SMEs often ignore the need for inventory systems because they are too complex to handle within the usual accounting software and they feel they can't justify the costs of an enterprise software package that takes time to implement, learn and tailor to their business, according to Maxell Consulting .
Poor inventory management increases the costs of carrying value of stock, storage space costs and handling and management costs. It also impacts gross profit in any particular reporting period.
But the biggest impact inventory has on a business is the loss of cash for the period the items are sitting on shelves.
Cash is king in any business and cash tied up in inventory simply reduces opportunities to expand sales in other areas or requires companies to have increased short term finance requirements. Cutting inventory costs gives a business back the hidden cash in their inventory.
Maxell Consulting has developed a business program that assists SMEs to reduce the costs of inventory on their business and become more systematic in how they manage a valuable resource.
After identifying opportunities for clients to reduce costs through better management of inventory, Maxell Consulting developed a simple business program, including software, to enable SMEs to start managing inventory within two weeks of commencing the program. It is based on the five steps that have been used to help other businesses.
Step 1: Know your inventory and prioritise
No important decisions can be made without knowing what is in inventory and ideally how long it has been there. A simple inventory system can track what is in stock, its carrying value and the trends of movement in stock value.
A system then allows for easy prioritising of what are the fastest and slowest moving items and what value is locked away in inventory. This also means a stocktake is required.
Step 2: Reduce supplier lead time
The basic premise of inventory is to provide a buffer to allow variation in either customer requests or manufacturing. If there is no lead-time in getting inventory, then managers must pick what they want and use or sell it. Looking at ways to reduce lead-time can also reduce demands to carry stock.
Ideas to consider include identifying the suppliers that can assist with fast turn-around or provide consignment stock.
Lead time reduction is also assisted by understanding when items are needed and what is the history of usage on key items. This forms part of projecting demand for inventory items - the next step.
Step 3: Project inventory demand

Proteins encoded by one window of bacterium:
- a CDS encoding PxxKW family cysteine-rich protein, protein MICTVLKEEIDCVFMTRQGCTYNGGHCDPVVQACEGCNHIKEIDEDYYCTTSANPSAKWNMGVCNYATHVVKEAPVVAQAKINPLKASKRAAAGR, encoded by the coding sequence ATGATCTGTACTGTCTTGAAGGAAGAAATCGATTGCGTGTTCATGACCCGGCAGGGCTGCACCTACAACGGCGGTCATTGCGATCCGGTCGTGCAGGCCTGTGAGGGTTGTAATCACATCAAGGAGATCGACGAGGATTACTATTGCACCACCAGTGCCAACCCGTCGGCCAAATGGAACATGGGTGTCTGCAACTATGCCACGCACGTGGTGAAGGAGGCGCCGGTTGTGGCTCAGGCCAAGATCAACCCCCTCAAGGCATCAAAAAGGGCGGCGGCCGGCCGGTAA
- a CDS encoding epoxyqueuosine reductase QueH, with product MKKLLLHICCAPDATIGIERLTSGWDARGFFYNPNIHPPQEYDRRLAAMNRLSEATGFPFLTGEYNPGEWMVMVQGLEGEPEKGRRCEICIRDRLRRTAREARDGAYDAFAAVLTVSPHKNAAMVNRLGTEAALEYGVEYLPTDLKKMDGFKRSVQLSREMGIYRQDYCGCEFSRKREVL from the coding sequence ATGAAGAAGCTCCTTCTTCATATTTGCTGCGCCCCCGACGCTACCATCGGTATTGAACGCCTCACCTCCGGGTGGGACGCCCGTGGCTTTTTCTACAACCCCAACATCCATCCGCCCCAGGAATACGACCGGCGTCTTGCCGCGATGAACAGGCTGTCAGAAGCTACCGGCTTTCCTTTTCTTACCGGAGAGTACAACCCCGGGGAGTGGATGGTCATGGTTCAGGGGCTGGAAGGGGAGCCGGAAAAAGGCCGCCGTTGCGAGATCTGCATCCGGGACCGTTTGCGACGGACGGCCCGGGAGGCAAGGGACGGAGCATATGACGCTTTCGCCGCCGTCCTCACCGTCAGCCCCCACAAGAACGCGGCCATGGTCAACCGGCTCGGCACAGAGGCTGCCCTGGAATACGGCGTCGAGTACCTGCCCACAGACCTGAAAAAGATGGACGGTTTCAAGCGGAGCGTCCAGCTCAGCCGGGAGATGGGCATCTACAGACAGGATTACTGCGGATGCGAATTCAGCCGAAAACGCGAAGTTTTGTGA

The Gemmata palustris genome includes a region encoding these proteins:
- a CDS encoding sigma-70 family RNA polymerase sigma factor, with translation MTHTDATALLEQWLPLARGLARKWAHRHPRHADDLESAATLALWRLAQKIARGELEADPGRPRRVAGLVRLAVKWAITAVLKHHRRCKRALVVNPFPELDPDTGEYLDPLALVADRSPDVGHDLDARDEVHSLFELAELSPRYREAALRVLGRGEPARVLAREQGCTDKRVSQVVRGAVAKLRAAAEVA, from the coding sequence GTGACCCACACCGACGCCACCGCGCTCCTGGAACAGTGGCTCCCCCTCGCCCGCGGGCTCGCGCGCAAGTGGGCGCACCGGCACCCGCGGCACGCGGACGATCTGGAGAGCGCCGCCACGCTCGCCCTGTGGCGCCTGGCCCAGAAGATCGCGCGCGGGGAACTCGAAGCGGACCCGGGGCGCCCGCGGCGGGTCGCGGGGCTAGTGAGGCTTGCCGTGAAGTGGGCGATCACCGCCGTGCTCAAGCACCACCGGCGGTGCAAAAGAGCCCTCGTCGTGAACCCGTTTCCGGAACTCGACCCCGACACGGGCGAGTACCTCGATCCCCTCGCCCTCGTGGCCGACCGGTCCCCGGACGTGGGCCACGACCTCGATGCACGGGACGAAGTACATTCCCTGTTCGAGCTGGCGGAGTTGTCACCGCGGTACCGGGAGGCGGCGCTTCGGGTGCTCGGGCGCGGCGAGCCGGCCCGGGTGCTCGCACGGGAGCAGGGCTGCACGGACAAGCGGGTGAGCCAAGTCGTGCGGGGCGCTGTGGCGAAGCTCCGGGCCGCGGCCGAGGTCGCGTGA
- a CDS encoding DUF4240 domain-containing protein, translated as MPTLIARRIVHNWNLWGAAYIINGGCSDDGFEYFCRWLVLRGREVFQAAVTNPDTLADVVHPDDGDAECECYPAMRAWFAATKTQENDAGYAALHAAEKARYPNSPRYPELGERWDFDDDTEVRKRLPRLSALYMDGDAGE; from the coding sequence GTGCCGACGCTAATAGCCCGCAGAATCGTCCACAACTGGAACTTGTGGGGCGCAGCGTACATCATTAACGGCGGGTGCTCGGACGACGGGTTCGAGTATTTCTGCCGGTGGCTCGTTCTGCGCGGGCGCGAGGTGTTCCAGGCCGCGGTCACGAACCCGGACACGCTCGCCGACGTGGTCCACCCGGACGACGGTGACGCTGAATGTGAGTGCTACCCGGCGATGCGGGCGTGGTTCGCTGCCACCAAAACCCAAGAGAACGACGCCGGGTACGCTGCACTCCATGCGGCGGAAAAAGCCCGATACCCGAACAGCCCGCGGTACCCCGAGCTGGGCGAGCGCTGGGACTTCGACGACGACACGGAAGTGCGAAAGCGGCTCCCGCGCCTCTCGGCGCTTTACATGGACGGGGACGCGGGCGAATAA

Having a system for monitoring and tracking inventory should also allow managers to predict what will happen in the future. Usually demand projection is reviewed for the next 3-6 months, but even regular projection over a 4-week period allows for improvements in inventory control. This helps suppliers to reduce lead times as well as allow cash flow planning.
Step 4: Eliminate stock-outs
Quite simply stock-outs can cost businesses big dollars. When a customer wants a product that a business can't supply, there is the risk of losing the sale.
In manufacturing, raw material stock outs can hold up machinery, meaning reduced capacity and less coverage of fixed costs. It can also mean higher costs to obtain the items urgently in both delivery charges and spot pricing rather than negotiated supply agreements. In a service business, stock-outs can grind a business to a halt
Step 5: Systemise control
A system for inventory management is not just about cost control. It is about managing information that impacts the cash flow of a business. Inventory systems must include:
1. Policies and procedures that spell out how people within the organisation use inventory and how it must be accounted for
2. System for recording and tracking stock and usage
3. Regular management reviews of stock levels, trends and key financial performance indicators. These should include:
* Stock value (current and moving totals)
* Inventory turnover
* Number of stock-outs
* Breakdown of inventory items
4. Regular action plans to extract the best value from inventory.
Inventory systems also allow other people within the business to make correct decisions when it comes to meeting customer requirements.
In an engineering business, inventory systems support accurate and profitable quoting by indicating to managers what is in stock, how long it will take to deliver and what has been used for similar jobs in the past. The more accurate the quotation system is the more likely the business is and making a profit.
Within a manufacturing environment, inventory systems form part of the entire supply chain making sure raw materials are always available.
For the customer, inventory usually means the finished products they buy. In this case inventory management is all about being able to meet customer demands and respond to market changes.
The Maxell Consulting Inventory Impact program progressively takes a business through implementation of an inventory management system, starting with an audit of the inventory systems and stock on hand and a simple effective spreadsheet based system for tracking inventory levels.
The company helps write the specific policies and procedures that form the basis of a successful business system, tailor the software to suit the business and facilitate the action plans that deliver real cost savings to the business.
Inventory is something that everyone in a business "shares" in some form, and hence everyone must be involved in managing it.
Inventory management is not just keeping a list of what is on the shelf, but encouraging everyone to find ways of adding value to the business through better use of an asset already paid for.